Monday, May 11, 2009

Adios Mexico!

Though I have returned to the states (how strange!), I want to jot down the following, so as to remember everything about this crazy and amazing place! Mexico is so rich in art, culture, food, thinking, pretty much shames Australia in so many respects!

* Random things: cinnamon instead of chocolate on capuccinos; snacking on tacos al pastor for brekky (marinated pork, roasted pineapple, onion, coriander, guacamole and chile sauce in little tortillas); eating sushi in Mexico Citywith cream cheese in it (so not sushi!); trying to decipher La Jornada, an exemplary left-wing newspaper, each morning over coffee and fruit; seeing the city come back to life after the ghost-town vibe of the swine flu crisis...

* Excellent government advertisements on the subways informing people of their right to sexual equality (while the didn't mention the words gay or homosexual, it was clearly implicit) and women of their right to free, safe and legal abortion until twelve weeks into pregancy. Also discovering a really great fortnightly liftout in La Jornada called Letra S which covers lesbian/gay/bisexual/transgender issues.

* Visiting the Museo de Arte Popular an getting an art high. What a fascinating museum! It looked at everyday expressions of art in Mexican history and culture, and how their art reflects and incorporates the religious ideas of Mexico. Rather than straight Catholicism, Mexican religion (as in much of Latin America) blends Spanish-imported religion with pre-Hispanic, indigenous spirituality - which makes for totally amazing art!

* Travelling an hour from Mexico City to Teotihuacan to see ancient Aztec pyramids. So much history, yet so much is unknown. The murals that remain, disintegrating, on the walls are very beautiful and offer a completely different idea of how to represent reality from the European art tradition. The murals show gleanings of Aztec life - a dentist extracting a tooth, a pregnant woman, a group of people playing a ball game. Amazing.

* An article published by me and Rachel Evans in last week's Green Left Weekly on swine flu:
Streets that bustled only two weeks ago are eerily quiet.

School playgrounds and university lecture halls are deserted. Museums, cinemas, libraries and many restaurants are shuttered.

And most people — from children playing in the streets to workers going about their business — are wearing the ubiquitous blue surgical masks.

Yet another international health emergency has emerged: swine influenza.

Type A H121 influenza, swine flu, resists human immunity, has no vaccine, and sprouted in an underdeveloped country with struggling health services.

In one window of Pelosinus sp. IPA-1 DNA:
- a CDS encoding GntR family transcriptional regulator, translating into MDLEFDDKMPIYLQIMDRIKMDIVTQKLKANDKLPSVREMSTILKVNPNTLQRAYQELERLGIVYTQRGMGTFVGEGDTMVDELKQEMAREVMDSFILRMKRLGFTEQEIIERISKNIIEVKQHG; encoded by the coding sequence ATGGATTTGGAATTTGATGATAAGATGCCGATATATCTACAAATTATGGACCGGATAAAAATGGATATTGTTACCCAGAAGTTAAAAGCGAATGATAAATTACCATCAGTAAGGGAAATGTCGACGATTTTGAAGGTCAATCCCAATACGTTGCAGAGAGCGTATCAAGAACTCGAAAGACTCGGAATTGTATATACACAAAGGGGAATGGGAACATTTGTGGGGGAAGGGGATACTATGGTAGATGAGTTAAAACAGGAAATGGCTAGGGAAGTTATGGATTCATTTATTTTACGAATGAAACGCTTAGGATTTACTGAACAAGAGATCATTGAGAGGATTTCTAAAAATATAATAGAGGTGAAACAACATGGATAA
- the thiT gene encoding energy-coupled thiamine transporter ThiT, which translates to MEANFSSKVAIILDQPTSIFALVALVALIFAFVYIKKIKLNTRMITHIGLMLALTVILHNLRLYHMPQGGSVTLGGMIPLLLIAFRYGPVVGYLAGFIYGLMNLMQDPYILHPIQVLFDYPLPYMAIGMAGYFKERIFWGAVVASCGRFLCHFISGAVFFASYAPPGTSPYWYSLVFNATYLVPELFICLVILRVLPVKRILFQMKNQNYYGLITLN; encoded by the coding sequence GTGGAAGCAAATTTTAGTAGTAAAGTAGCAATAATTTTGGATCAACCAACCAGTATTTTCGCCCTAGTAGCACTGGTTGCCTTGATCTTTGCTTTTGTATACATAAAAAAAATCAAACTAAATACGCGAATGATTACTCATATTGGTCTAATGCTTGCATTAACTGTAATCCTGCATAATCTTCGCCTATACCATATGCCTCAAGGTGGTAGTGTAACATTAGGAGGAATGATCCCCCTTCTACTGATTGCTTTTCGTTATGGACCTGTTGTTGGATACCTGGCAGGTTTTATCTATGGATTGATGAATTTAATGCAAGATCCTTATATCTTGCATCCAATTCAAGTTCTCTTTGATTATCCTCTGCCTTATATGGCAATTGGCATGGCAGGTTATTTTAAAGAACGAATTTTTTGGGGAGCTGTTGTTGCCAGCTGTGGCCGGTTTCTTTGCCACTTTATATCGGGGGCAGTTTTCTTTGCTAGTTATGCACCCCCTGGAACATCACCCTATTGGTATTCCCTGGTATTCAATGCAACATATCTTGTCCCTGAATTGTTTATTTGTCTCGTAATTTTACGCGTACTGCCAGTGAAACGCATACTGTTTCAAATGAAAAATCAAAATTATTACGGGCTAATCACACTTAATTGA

Read the rest of the article at the Green Left site...
* Art exhibition: "Presuntos Culpables" at Museo de Arte Moderno, Mexico City.

This very political and very moving exhibition was concerned with prisoners in Mexico. It stressed how incarceration personalises the deeper failures of a society, and addresses these failures punitively and unconstructively. It emphasised how incarceration is rarely rehabilitative, and how the human rights of prisoners are rarely upheld. By presenting art from the viewpoint of prisoners, it showed the effects of their exlusion from society.

Also included in the show is an excerpt of Guadalupe Miranda's 2004 documentary "Tales from the inside", which follows the inmates Puente Grande Feminine Readjustment Center in Jalisco, Mexico. It never asked them what crime they had committed, instead focussing on their maltreatment and extreme isolation inside prison. Many had not recieved proper judicial attention, and had no set release date. The epilogue said that since 2004, conditions within the jail had seriously deteriotated - ten women are routinely jammed into rooms for six, homosexual behaviour is harshly punished, and women without scheduled visitors are no longer permitted in the visitor's area, effectively sealing them completely from the outside world. Mostly, the film gave a vivid impression of the grey malaise of prison life, and the hopelessness, unpunctured boredom and deep depression of the incarcerated women.

The following photographs are by Pericles Lavat.

* The history of the two revolutions is thoroughly interwoven into Mexican life - 1810 revolution which liberated the country from Spain, and the 1910 democratic revolution which deposed a dictator. The Museo de la Revolucion, underneath the Monument of the Revolution in the centre of Mexico City, showed some of the heroic people who fought. The photos of "las mujeres de la revolucion" were particularly hardcore and moving:

* More unforgettable art, this time, linocuts, which have an unstoppable dynamic of movement.

Now its time to throw myself into artmaking and the art world and as much as I can before we leave for Europe. Its strange to be back in the US and its super consumer rhythms, but still great!

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